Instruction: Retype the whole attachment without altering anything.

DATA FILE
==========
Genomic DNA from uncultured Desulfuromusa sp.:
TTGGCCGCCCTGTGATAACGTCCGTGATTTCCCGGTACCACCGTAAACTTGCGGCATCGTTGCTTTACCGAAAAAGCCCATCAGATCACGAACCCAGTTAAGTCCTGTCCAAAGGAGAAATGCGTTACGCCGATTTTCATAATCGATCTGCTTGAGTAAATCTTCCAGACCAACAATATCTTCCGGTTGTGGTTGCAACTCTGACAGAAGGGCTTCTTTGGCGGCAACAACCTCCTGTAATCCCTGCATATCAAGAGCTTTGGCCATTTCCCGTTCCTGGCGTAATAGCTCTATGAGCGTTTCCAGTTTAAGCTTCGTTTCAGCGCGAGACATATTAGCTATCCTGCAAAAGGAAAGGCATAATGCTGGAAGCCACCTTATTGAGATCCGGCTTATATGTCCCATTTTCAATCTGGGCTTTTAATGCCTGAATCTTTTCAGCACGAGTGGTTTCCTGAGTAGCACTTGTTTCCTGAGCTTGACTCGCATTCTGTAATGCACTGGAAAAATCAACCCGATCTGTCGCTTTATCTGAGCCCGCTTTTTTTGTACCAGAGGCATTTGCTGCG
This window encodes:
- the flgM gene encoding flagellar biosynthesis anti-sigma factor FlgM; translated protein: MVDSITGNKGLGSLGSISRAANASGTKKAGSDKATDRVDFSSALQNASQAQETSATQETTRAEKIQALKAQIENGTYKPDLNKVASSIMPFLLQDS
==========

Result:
Genomic DNA from uncultured Desulfuromusa sp.:
TTGGCCGCCCTGTGATAACGTCCGTGATTTCCCGGTACCACCGTAAACTTGCGGCATCGTTGCTTTACCGAAAAAGCCCATCAGATCACGAACCCAGTTAAGTCCTGTCCAAAGGAGAAATGCGTTACGCCGATTTTCATAATCGATCTGCTTGAGTAAATCTTCCAGACCAACAATATCTTCCGGTTGTGGTTGCAACTCTGACAGAAGGGCTTCTTTGGCGGCAACAACCTCCTGTAATCCCTGCATATCAAGAGCTTTGGCCATTTCCCGTTCCTGGCGTAATAGCTCTATGAGCGTTTCCAGTTTAAGCTTCGTTTCAGCGCGAGACATATTAGCTATCCTGCAAAAGGAAAGGCATAATGCTGGAAGCCACCTTATTGAGATCCGGCTTATATGTCCCATTTTCAATCTGGGCTTTTAATGCCTGAATCTTTTCAGCACGAGTGGTTTCCTGAGTAGCACTTGTTTCCTGAGCTTGACTCGCATTCTGTAATGCACTGGAAAAATCAACCCGATCTGTCGCTTTATCTGAGCCCGCTTTTTTTGTACCAGAGGCATTTGCTGCG
This window encodes:
- the flgM gene encoding flagellar biosynthesis anti-sigma factor FlgM; translated protein: MVDSITGNKGLGSLGSISRAANASGTKKAGSDKATDRVDFSSALQNASQAQETSATQETTRAEKIQALKAQIENGTYKPDLNKVASSIMPFLLQDS